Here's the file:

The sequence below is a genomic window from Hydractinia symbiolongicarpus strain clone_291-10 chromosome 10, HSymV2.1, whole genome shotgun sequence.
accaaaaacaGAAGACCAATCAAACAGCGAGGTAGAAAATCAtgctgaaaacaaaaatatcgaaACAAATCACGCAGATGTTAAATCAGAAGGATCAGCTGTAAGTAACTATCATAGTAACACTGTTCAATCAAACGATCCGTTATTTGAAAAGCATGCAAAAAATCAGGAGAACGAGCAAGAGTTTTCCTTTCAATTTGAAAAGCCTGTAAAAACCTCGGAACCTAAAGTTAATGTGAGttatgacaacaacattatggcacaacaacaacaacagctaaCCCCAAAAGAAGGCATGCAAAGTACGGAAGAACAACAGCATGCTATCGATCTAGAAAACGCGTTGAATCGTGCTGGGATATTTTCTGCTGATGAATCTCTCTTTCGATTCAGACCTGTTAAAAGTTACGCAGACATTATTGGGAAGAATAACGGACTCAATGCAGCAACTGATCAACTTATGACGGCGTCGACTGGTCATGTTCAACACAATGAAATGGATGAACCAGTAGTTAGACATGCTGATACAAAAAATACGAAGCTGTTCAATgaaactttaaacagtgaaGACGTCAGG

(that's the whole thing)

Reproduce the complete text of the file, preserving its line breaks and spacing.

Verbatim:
The sequence below is a genomic window from Hydractinia symbiolongicarpus strain clone_291-10 chromosome 10, HSymV2.1, whole genome shotgun sequence.
accaaaaacaGAAGACCAATCAAACAGCGAGGTAGAAAATCAtgctgaaaacaaaaatatcgaaACAAATCACGCAGATGTTAAATCAGAAGGATCAGCTGTAAGTAACTATCATAGTAACACTGTTCAATCAAACGATCCGTTATTTGAAAAGCATGCAAAAAATCAGGAGAACGAGCAAGAGTTTTCCTTTCAATTTGAAAAGCCTGTAAAAACCTCGGAACCTAAAGTTAATGTGAGttatgacaacaacattatggcacaacaacaacaacagctaaCCCCAAAAGAAGGCATGCAAAGTACGGAAGAACAACAGCATGCTATCGATCTAGAAAACGCGTTGAATCGTGCTGGGATATTTTCTGCTGATGAATCTCTCTTTCGATTCAGACCTGTTAAAAGTTACGCAGACATTATTGGGAAGAATAACGGACTCAATGCAGCAACTGATCAACTTATGACGGCGTCGACTGGTCATGTTCAACACAATGAAATGGATGAACCAGTAGTTAGACATGCTGATACAAAAAATACGAAGCTGTTCAATgaaactttaaacagtgaaGACGTCAGG